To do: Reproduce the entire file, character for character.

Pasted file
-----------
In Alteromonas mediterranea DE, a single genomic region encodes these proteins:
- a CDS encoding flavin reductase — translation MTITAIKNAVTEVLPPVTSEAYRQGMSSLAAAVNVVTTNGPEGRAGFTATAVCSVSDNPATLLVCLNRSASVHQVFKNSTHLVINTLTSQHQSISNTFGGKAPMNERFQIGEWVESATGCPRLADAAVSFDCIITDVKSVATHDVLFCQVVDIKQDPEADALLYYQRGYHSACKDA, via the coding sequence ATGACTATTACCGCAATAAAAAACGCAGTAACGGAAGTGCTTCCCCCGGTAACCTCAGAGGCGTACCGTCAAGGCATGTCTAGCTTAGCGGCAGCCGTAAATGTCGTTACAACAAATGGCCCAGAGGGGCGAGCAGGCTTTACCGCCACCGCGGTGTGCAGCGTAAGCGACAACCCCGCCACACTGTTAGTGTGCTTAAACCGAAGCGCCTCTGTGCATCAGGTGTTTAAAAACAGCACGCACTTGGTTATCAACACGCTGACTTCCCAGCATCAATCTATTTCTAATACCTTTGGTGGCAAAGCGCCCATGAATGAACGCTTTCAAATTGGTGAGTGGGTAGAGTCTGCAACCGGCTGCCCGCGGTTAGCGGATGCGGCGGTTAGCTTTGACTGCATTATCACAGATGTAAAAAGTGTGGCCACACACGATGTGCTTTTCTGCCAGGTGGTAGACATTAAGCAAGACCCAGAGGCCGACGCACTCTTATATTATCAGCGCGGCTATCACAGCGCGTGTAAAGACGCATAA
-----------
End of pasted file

In Alteromonas mediterranea DE, a single genomic region encodes these proteins:
- a CDS encoding flavin reductase — translation MTITAIKNAVTEVLPPVTSEAYRQGMSSLAAAVNVVTTNGPEGRAGFTATAVCSVSDNPATLLVCLNRSASVHQVFKNSTHLVINTLTSQHQSISNTFGGKAPMNERFQIGEWVESATGCPRLADAAVSFDCIITDVKSVATHDVLFCQVVDIKQDPEADALLYYQRGYHSACKDA, via the coding sequence ATGACTATTACCGCAATAAAAAACGCAGTAACGGAAGTGCTTCCCCCGGTAACCTCAGAGGCGTACCGTCAAGGCATGTCTAGCTTAGCGGCAGCCGTAAATGTCGTTACAACAAATGGCCCAGAGGGGCGAGCAGGCTTTACCGCCACCGCGGTGTGCAGCGTAAGCGACAACCCCGCCACACTGTTAGTGTGCTTAAACCGAAGCGCCTCTGTGCATCAGGTGTTTAAAAACAGCACGCACTTGGTTATCAACACGCTGACTTCCCAGCATCAATCTATTTCTAATACCTTTGGTGGCAAAGCGCCCATGAATGAACGCTTTCAAATTGGTGAGTGGGTAGAGTCTGCAACCGGCTGCCCGCGGTTAGCGGATGCGGCGGTTAGCTTTGACTGCATTATCACAGATGTAAAAAGTGTGGCCACACACGATGTGCTTTTCTGCCAGGTGGTAGACATTAAGCAAGACCCAGAGGCCGACGCACTCTTATATTATCAGCGCGGCTATCACAGCGCGTGTAAAGACGCATAA